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Yoghurt bacteria adapt to milk type?

(Observation and hypothesis)

 

by David Sirkin, 10 May 2008; updated 3 July 2011

 

I make my own yoghurt at home using a variety of milks: pasteurized whole or low–fat cow’s milk, powdered non-fat cow’s milk, and powdered whole goat milk.  (I always mix powders with the amount of water needed to reconstitute the milk to the natural concentration of milk solids.)  Sometimes I use a mixture of two or three types of milk.  I always use yoghurt from the previous batch as the source of bacteria (starter culture).

 

I have noticed that if I repeatedly use one kind of milk for several weeks or months, then, if I switch to another type of milk, or to a mixture of a new type and the one I have been using, the yoghurt is likely not to ferment and solidify much.  If I then use the most solid parts of this poorly fermented batch as the starter for the next batch, and so  on, I may eventually, 2 or 3 or more batches later, succeed in getting good, solid yoghurt with the new type of  milk.  (Sometimes I gave up after a few batches and then mixed in some store-bought yoghurt along with my own as starter for the next batch.)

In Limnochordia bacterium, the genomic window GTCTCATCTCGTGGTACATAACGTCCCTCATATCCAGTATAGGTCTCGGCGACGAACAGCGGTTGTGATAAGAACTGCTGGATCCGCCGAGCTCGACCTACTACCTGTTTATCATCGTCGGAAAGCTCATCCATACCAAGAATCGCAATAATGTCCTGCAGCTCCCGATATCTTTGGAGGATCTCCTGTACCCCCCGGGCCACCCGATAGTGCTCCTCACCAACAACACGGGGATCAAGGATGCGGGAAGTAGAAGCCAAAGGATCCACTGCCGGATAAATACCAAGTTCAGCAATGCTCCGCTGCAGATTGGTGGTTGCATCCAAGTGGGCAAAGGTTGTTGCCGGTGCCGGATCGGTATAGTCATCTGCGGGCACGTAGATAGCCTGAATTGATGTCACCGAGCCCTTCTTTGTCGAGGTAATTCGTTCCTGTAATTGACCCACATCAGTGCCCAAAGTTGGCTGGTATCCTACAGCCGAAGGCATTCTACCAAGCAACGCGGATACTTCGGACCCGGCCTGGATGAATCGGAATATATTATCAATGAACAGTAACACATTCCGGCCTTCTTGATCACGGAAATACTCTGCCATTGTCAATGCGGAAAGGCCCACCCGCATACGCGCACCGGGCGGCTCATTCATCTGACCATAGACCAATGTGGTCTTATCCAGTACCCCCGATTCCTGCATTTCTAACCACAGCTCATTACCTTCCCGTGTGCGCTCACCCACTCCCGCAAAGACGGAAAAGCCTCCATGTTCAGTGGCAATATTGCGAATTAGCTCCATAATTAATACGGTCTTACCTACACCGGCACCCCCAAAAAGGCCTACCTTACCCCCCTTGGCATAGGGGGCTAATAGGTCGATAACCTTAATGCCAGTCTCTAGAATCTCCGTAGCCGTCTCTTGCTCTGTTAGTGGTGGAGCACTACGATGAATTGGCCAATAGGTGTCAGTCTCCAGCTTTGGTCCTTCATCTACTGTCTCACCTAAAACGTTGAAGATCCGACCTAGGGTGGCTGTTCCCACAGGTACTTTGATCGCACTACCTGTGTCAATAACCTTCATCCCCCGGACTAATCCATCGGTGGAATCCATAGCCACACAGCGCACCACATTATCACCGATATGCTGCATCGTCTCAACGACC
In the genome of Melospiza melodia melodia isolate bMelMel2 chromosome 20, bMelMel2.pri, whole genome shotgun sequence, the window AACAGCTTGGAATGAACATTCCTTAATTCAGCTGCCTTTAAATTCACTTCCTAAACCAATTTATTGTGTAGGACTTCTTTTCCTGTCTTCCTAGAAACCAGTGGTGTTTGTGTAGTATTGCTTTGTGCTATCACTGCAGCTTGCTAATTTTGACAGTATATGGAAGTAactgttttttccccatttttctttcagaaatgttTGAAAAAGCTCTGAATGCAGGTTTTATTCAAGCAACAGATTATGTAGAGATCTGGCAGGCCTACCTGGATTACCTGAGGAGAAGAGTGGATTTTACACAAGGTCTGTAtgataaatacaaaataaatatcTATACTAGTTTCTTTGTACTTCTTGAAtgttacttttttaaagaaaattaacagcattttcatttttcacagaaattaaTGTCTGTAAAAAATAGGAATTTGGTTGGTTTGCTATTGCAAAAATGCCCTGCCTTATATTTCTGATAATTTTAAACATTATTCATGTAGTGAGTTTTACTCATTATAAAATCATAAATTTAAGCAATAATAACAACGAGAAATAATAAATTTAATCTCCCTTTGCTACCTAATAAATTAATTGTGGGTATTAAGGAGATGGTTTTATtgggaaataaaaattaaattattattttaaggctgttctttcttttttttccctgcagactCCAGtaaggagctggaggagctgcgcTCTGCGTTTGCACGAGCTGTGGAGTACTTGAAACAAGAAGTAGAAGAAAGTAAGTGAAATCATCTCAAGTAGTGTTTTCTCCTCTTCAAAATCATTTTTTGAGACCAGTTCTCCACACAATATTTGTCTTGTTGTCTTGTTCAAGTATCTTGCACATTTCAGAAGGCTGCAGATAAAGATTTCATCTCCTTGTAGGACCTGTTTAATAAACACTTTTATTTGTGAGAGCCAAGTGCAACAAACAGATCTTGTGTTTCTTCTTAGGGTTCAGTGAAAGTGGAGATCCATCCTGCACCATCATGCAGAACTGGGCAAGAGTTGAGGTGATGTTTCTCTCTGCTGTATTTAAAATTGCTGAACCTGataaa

I suspect that what happens in these cases is that natural selection, possibly in conjunction with back and forth mutations, results in the bacteria population becoming adapted to grow best with a certain kind of milk.  For example, if they are growing for many generations in non-fat milk, they may lose the ability to deal with fat, but gain efficiency in using only non-fat milk solids.

 

Such shifts over time in abilities of yoghurt cultures may be confounding variables in studies on yoghurt production.  For example, 2 recent studies on the effects of varying the casein protein to whey protein ratio of the milk seem to have yielded opposite results with regard to firmness or viscosity of the yoghurt. Fenelon, M.A. et al. (Irish J. of Agric. and Food Res. 39:171 (2000)—findings presented on the web as “Improving the quality of yogurt”) found that more whey protein increased firmness, whereas Amatayakul, T et al. (Food Hydrocolloids 20:314-24 (2006)) found that more whey protein decreased firmness.  The difference in the results may have been due to a difference in the milks to which the bacteria were adapted when the experiments were done.

 

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